8. Plans Rarely Cover Preexisting Conditions. Like human health insurance plans before the Affordable Care Act became law, pet health insurance plans generally don’t cover preexisting conditions. That’s a significant obstacle for pets already diagnosed with debilitating illnesses — one that could leave owners with no choice but to consider alternatives to pet health insurance.

Alternatives to Pet Health Insurance

After reviewing the numbers and conducting research, many people conclude that pet insurance isn’t right for their situation. If that’s the case for you, explore these alternatives:

1. Consider Breeds With Few Health Problems

Some pure breeds have higher rates of hereditary illness and acquired health problems than others (or mutts and rescues in general). For instance, pugs and Persian cats tend to develop respiratory problems due to their compact nasal structures. Corgis and Portuguese water dogs may be at risk for congestive heart failure.

If you’re not sure about your pet’s vulnerabilities, consult the American Kennel Club’s comprehensive list of health testing requirements for recognized dog breeds or WebMD’s overview of common breed-specific health problems in cats.

Working dogs, like border collies and Australian cattle dogs, tend to be more robust. For felines, a common, unspecialized breed like domestic shorthair cats have relatively few hereditary issues. In general, smaller dogs and cats tend to live longer — chihuahuas can reach 15 years or beyond compared to 10 or 11 for Labs.

While no pet breed is immune from health problems and no pet lives forever, buying or adopting an animal with few known issues — particularly a rescue or animal shelter mutt — can reduce the likelihood of purebred-related health issues and therefore reduce your lifetime care costs.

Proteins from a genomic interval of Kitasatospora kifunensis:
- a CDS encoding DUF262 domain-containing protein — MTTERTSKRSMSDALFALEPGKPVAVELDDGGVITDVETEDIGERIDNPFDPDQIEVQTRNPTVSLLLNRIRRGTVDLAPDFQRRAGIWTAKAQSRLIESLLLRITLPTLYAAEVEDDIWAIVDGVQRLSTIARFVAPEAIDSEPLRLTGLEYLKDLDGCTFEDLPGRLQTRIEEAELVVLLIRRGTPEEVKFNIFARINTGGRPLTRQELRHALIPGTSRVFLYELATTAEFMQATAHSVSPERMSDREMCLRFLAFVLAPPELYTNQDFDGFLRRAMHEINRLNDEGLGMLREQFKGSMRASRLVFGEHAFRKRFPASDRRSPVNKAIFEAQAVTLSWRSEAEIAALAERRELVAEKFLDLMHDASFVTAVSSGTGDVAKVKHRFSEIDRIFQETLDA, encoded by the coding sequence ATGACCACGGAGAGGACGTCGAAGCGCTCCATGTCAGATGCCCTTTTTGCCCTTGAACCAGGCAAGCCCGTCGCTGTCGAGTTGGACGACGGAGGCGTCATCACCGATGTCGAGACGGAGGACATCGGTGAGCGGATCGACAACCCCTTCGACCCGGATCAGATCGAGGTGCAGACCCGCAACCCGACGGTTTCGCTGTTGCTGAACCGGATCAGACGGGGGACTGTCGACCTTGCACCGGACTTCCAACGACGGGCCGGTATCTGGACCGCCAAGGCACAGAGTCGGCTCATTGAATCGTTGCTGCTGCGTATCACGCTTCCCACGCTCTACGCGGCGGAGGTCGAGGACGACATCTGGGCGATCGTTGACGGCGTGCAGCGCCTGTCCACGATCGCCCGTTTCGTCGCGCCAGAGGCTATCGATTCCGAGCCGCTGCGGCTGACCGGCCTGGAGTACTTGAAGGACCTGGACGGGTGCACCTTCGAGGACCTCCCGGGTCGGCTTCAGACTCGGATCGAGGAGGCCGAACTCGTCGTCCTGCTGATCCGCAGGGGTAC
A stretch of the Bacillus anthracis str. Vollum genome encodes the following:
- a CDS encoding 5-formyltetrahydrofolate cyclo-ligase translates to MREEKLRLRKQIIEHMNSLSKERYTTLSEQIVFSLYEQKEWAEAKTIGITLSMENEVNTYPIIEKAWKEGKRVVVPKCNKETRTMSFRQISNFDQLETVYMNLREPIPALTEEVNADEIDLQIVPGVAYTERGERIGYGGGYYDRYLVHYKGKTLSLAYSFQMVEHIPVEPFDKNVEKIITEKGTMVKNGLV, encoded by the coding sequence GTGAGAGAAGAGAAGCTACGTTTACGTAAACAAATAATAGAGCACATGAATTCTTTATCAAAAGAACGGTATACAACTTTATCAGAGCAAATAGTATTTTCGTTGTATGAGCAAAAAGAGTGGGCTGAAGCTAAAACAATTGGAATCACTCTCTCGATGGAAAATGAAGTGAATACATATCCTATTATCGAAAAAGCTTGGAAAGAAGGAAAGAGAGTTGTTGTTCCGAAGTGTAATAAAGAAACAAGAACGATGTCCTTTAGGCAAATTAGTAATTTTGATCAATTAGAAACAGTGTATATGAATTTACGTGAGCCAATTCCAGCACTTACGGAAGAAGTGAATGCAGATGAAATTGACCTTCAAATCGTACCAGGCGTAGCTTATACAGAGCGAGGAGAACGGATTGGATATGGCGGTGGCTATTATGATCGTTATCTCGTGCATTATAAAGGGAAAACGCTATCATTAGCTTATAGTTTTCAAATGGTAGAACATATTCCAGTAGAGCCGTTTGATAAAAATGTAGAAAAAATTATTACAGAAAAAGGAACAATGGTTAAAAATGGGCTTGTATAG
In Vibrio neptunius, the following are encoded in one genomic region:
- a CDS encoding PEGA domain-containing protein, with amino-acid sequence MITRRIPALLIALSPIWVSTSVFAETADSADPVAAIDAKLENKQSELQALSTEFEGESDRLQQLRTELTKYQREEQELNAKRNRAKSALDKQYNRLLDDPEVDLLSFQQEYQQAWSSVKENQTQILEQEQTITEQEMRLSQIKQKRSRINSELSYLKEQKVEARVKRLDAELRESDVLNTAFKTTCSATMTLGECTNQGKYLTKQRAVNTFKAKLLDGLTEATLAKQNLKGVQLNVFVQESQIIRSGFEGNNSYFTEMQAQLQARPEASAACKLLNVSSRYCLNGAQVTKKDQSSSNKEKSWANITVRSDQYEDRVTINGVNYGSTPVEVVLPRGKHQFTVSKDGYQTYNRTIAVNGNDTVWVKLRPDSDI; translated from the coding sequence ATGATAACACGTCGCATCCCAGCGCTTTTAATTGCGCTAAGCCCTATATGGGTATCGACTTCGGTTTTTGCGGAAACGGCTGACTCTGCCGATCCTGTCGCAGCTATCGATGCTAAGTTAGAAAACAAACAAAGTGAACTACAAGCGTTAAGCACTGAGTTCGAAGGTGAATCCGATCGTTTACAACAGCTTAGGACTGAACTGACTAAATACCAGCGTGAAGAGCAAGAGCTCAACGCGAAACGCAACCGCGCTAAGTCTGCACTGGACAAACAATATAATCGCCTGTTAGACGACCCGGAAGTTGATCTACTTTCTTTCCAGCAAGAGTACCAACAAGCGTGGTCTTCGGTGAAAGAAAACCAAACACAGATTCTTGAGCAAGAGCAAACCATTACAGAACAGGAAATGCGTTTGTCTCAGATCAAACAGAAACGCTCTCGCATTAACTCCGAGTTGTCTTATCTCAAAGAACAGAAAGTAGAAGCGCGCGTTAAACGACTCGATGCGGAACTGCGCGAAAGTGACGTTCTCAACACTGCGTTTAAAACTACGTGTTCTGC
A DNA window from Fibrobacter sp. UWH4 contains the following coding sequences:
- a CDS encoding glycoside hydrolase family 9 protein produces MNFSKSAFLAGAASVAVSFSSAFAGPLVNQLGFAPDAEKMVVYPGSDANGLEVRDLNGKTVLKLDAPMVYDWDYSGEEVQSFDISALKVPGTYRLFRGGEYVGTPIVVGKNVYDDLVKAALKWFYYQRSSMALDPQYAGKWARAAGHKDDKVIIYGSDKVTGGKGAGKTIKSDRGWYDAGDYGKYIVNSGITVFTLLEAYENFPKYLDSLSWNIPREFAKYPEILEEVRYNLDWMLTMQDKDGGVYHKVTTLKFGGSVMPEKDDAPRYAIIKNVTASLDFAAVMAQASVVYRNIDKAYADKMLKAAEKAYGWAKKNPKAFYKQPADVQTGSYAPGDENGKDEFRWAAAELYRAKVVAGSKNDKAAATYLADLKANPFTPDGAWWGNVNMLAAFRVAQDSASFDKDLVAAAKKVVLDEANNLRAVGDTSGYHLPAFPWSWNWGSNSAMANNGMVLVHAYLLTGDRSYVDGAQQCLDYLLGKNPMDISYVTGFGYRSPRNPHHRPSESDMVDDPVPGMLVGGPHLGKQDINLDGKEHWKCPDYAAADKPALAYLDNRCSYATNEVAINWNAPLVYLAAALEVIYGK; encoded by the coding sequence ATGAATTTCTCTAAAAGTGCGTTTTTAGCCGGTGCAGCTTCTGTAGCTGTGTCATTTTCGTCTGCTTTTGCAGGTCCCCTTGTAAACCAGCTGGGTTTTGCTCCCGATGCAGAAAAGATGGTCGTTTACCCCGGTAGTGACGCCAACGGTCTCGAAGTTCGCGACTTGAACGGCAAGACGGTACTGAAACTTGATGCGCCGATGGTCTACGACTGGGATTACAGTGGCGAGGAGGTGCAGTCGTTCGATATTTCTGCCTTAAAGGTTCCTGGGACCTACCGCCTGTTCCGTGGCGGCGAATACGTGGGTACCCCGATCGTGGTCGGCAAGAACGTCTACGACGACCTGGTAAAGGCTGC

2. Invest in a Pet Savings Plan

A pet savings plan can be as simple as an FDIC-insured savings account or money market account that holds funds earmarked for pet care. To create one on your own, start as early as possible in your pet’s life. Calculate the annual cost of its routine care —including vet visits, vaccinations, food, long-term medications and supplements. Figure out how much you need to set aside each month to reach that amount, plus a reasonable buffer — say 10%.

Then, research costs for nonroutine care, such as common surgeries and treatments for breed-specific conditions your pet could be at risk for. If you estimate your pet will require $3,000 in nonroutine care over a predicted 10-year lifespan, saving $300 per year from age 1 would get you to that goal. It’s impossible to know what’s going to happen in the future, and costs tend to rise over time, but it’s always easier to save more when you start earlier.